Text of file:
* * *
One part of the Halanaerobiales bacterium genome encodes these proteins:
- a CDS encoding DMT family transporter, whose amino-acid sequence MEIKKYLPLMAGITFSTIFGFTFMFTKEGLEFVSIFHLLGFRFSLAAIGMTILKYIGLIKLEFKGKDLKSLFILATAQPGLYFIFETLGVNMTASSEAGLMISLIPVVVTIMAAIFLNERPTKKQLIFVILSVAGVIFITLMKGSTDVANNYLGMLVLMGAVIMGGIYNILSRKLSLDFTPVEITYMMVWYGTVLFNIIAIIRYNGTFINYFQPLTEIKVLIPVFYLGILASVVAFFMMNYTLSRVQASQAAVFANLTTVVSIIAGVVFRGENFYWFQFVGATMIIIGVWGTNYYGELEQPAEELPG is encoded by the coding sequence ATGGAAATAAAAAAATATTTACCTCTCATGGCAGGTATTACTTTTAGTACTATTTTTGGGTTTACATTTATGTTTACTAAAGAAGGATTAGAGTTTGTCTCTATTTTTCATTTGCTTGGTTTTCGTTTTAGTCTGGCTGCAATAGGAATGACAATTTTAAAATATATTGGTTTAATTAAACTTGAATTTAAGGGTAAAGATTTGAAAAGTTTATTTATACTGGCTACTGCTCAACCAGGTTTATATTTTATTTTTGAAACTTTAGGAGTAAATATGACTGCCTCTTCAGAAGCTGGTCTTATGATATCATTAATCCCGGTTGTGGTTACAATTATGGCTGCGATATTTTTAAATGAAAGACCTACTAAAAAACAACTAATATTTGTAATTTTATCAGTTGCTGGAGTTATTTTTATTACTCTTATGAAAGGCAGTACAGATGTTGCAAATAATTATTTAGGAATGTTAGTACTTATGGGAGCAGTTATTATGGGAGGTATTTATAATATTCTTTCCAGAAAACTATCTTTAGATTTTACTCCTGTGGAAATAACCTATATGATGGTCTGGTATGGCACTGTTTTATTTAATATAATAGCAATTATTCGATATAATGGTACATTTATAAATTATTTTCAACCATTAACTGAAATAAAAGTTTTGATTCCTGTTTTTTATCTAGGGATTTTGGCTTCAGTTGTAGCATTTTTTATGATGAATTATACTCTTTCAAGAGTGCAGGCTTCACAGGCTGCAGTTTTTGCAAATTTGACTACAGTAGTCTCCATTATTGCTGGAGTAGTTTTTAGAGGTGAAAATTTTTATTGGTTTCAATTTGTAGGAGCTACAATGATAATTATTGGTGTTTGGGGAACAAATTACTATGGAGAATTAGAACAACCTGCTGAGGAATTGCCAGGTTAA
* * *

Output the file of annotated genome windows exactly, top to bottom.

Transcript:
One part of the Halanaerobiales bacterium genome encodes these proteins:
- a CDS encoding DMT family transporter, whose amino-acid sequence MEIKKYLPLMAGITFSTIFGFTFMFTKEGLEFVSIFHLLGFRFSLAAIGMTILKYIGLIKLEFKGKDLKSLFILATAQPGLYFIFETLGVNMTASSEAGLMISLIPVVVTIMAAIFLNERPTKKQLIFVILSVAGVIFITLMKGSTDVANNYLGMLVLMGAVIMGGIYNILSRKLSLDFTPVEITYMMVWYGTVLFNIIAIIRYNGTFINYFQPLTEIKVLIPVFYLGILASVVAFFMMNYTLSRVQASQAAVFANLTTVVSIIAGVVFRGENFYWFQFVGATMIIIGVWGTNYYGELEQPAEELPG is encoded by the coding sequence ATGGAAATAAAAAAATATTTACCTCTCATGGCAGGTATTACTTTTAGTACTATTTTTGGGTTTACATTTATGTTTACTAAAGAAGGATTAGAGTTTGTCTCTATTTTTCATTTGCTTGGTTTTCGTTTTAGTCTGGCTGCAATAGGAATGACAATTTTAAAATATATTGGTTTAATTAAACTTGAATTTAAGGGTAAAGATTTGAAAAGTTTATTTATACTGGCTACTGCTCAACCAGGTTTATATTTTATTTTTGAAACTTTAGGAGTAAATATGACTGCCTCTTCAGAAGCTGGTCTTATGATATCATTAATCCCGGTTGTGGTTACAATTATGGCTGCGATATTTTTAAATGAAAGACCTACTAAAAAACAACTAATATTTGTAATTTTATCAGTTGCTGGAGTTATTTTTATTACTCTTATGAAAGGCAGTACAGATGTTGCAAATAATTATTTAGGAATGTTAGTACTTATGGGAGCAGTTATTATGGGAGGTATTTATAATATTCTTTCCAGAAAACTATCTTTAGATTTTACTCCTGTGGAAATAACCTATATGATGGTCTGGTATGGCACTGTTTTATTTAATATAATAGCAATTATTCGATATAATGGTACATTTATAAATTATTTTCAACCATTAACTGAAATAAAAGTTTTGATTCCTGTTTTTTATCTAGGGATTTTGGCTTCAGTTGTAGCATTTTTTATGATGAATTATACTCTTTCAAGAGTGCAGGCTTCACAGGCTGCAGTTTTTGCAAATTTGACTACAGTAGTCTCCATTATTGCTGGAGTAGTTTTTAGAGGTGAAAATTTTTATTGGTTTCAATTTGTAGGAGCTACAATGATAATTATTGGTGTTTGGGGAACAAATTACTATGGAGAATTAGAACAACCTGCTGAGGAATTGCCAGGTTAA